Brush Up On Your Intake

client intake
Judge Dan Hinde

The old saying “an ounce of prevention is worth a pound of cure” can certainly be applied to your firm’s intake procedures. If you get it right on the front end, you won’t have to withdraw from a case you should never have taken in the first place. It is important to write down procedures with specific steps to follow for every potential new client.


When a potential new client calls, the firm employee should obtain sufficient detail from the individual to run a conflict check and to provide enough information for the attorneys to decide if it is a case they can take. At a minimum, the employee will want to get the potential client’s name, email, phone number, a statement of the nature of the case, and the names of any involved parties, particularly any adverse parties.


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During this call, the employee should also explain the consultation process, fees for same (if applicable), and the need to complete a conflict check. If the situation warrants, the staff should inform the potential client that no attorney-client relationship will be formed until a conflict check clears, AND an attorney has reviewed the relevant information and determined he can offer legal services.


Initially, the names of all parties should be searched through all firm systems to determine if there is any conflict. Then, email the conflict information, including a brief description of the matter, to all firm attorneys to determine if anyone has a conflict. Each attorney should respond to the email with either “no conflict” or by confirming a conflict exists and what that conflict is. Save responsive emails to the potential client’s file.

If the conflict check clears, and the lawyer believes the matter is one the firm may accept, the employee should then contact the potential client to set up the consultation. We recommend having an initial attorney-client consultation before offering services, though it is not specifically required by the ethics rules. If, during the consultation or any point thereafter, the client mentions additional parties, the assigned attorney should check those names for conflicts as well.


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If there is a disqualifying conflict during the initial conflict check, the employee should contact the potential client, indicate the firm is unable to assist, and, if possible, provide a referral to another firm or attorney.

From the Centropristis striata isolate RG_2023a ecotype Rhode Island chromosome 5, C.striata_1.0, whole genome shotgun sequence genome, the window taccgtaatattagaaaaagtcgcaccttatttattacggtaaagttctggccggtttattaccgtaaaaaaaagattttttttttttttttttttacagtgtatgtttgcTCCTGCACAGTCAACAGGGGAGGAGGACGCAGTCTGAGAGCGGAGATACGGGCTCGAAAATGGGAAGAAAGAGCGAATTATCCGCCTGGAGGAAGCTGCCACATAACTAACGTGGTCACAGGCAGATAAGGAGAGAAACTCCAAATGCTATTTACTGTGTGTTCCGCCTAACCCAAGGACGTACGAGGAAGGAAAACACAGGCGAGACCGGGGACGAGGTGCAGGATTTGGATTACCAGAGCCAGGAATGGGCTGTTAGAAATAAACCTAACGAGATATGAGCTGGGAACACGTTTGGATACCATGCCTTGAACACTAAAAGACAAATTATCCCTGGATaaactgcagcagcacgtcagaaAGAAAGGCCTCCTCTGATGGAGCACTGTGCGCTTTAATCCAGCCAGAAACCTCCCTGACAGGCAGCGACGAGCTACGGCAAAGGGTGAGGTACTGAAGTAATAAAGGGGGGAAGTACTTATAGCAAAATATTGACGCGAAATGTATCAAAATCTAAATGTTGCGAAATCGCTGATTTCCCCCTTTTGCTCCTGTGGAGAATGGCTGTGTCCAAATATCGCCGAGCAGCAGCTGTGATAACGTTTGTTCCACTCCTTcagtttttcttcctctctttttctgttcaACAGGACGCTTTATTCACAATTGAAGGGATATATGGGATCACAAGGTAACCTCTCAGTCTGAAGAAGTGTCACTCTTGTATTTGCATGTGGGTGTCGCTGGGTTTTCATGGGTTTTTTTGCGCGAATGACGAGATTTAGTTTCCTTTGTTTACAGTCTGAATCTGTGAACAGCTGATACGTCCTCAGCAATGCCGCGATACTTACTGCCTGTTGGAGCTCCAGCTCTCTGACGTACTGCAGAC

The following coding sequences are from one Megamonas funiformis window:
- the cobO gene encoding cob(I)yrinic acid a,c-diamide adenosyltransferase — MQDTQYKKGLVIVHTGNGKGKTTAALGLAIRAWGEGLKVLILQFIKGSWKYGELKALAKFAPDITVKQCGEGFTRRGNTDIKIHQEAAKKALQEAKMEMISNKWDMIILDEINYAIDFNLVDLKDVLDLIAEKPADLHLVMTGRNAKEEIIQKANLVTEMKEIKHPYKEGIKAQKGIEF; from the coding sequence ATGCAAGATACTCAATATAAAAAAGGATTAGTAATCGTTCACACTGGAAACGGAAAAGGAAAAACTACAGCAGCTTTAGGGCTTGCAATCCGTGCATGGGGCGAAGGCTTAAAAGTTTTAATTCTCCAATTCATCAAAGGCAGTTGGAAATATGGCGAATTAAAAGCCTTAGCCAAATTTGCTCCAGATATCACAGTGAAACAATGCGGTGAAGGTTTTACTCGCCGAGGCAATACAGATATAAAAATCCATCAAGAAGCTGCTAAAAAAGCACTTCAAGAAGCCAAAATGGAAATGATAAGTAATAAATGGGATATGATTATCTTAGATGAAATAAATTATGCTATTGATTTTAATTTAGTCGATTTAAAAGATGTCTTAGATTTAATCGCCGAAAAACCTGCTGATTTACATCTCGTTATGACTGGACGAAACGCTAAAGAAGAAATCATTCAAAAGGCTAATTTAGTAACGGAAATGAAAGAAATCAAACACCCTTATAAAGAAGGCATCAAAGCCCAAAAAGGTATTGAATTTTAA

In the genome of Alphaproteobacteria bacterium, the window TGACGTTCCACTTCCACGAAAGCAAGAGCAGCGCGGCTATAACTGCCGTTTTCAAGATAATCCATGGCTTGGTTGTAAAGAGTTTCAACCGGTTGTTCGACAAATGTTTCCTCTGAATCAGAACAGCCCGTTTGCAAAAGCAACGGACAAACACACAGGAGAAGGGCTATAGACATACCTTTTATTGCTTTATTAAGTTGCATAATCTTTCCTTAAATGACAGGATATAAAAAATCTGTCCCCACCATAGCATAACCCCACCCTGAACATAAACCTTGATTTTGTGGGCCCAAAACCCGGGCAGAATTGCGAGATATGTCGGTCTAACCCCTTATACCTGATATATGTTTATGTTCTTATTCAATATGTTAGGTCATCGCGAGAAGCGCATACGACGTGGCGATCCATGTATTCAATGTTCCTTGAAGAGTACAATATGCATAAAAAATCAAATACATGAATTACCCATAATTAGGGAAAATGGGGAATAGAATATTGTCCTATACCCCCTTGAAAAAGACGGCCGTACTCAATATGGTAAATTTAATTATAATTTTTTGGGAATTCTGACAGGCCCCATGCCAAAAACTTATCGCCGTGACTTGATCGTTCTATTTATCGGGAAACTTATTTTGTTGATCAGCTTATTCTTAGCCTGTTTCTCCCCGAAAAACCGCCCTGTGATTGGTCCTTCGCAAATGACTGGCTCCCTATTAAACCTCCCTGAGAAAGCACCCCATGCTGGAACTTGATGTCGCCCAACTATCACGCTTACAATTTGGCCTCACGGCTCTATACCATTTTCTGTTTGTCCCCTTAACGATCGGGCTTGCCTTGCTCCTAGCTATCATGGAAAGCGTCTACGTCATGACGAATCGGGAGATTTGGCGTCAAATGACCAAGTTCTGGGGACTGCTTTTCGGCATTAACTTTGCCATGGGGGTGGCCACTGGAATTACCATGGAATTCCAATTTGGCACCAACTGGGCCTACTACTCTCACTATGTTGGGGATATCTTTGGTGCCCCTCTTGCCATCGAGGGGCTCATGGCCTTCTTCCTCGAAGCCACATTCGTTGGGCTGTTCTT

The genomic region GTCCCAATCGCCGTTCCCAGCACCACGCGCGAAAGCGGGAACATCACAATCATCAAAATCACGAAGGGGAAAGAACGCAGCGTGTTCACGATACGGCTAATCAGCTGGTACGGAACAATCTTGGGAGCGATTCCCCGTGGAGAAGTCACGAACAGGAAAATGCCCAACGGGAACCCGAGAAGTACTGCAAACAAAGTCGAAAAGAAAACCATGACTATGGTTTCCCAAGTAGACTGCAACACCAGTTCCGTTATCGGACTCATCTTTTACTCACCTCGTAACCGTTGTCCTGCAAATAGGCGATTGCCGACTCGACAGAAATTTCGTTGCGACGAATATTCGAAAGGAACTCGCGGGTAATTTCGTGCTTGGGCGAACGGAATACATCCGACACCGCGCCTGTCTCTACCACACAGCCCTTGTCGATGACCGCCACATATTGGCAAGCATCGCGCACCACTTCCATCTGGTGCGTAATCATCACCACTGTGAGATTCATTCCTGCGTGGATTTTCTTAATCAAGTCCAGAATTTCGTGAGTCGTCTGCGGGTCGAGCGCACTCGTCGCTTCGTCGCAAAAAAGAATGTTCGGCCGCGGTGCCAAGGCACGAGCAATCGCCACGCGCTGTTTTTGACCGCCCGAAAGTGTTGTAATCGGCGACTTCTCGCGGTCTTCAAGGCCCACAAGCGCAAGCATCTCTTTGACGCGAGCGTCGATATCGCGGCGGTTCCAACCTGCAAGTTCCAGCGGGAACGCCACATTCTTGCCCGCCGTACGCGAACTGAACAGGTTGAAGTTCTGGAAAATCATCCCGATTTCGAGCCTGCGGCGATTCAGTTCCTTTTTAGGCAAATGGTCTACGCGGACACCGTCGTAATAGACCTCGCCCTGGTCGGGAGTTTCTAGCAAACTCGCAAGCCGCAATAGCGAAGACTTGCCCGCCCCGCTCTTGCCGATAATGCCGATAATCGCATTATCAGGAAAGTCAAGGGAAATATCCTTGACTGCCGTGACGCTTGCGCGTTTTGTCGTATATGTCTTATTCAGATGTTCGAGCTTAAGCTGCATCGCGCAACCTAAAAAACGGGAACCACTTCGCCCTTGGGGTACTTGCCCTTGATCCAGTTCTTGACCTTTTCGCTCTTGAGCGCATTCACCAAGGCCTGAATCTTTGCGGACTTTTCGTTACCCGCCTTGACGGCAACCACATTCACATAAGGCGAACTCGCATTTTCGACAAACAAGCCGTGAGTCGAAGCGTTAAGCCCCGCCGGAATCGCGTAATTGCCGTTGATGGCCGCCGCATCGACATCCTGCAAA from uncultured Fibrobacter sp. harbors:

Additionally, your intake staff also functions as a gatekeeper. They are on the front lines and can get a sense of the potential client from initial conversations. This evaluation relies on the firm employee to use knowledge of the firm coupled with their experience as well as their instincts to determine whether they believe the potential client is a good fit for the firm. The intake staff may sense that the potential client is high maintenance or has unrealistic expectations. This insight is invaluable and may help the firm’s attorneys determine whether to offer services or how to manage the would-be client’s expectations.

Firm employees should receive training relative to the intake process and the attorney’s obligations under the Rules of Professional Conduct. You should have written guidelines regarding what can and should be said in the initial call, as well as what should not be said. The staff needs to be careful not to provide legal advice. Many times, potential clients will pepper the intake firm employee with legal questions and try to push them to answer. The firm employee must decline to answer and firmly state they are not an attorney and cannot provide any legal advice.


Another pitfall for firm employees is making promises about the outcome of the potential matter. It’s human nature to want to reassure a potential client; however, the employee must resist and urge the caller to discuss the matter with the attorney.


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The best way to ensure staff consistently follows intake procedures is to use a client intake form, which includes spaces for all the pertinent information and a checklist for each stage of the new client intake process.

Training, education, and supervision of your staff are the keys to a successful intake. We are happy to assist you with training or putting together your new client intake process and the accompanying documentation.

Sherri Roycroft

Sherri Roycroft has been the paralegal and office administrator for The Brocker Law since 2018 and has over 28 years of office management and administrative experience. Her assistance is instrumental in the publication of administrative rules. Additionally, Roycroft is experienced in reviewing and summarizing client records including medical, financial, and litigation records. On a daily basis, Roycroft supports the firm’s attorneys by coordinating meetings and conference calls, proofreading and editing documents, providing technical support, and handling all accounts payable and receivable, including the firm’s trust account.

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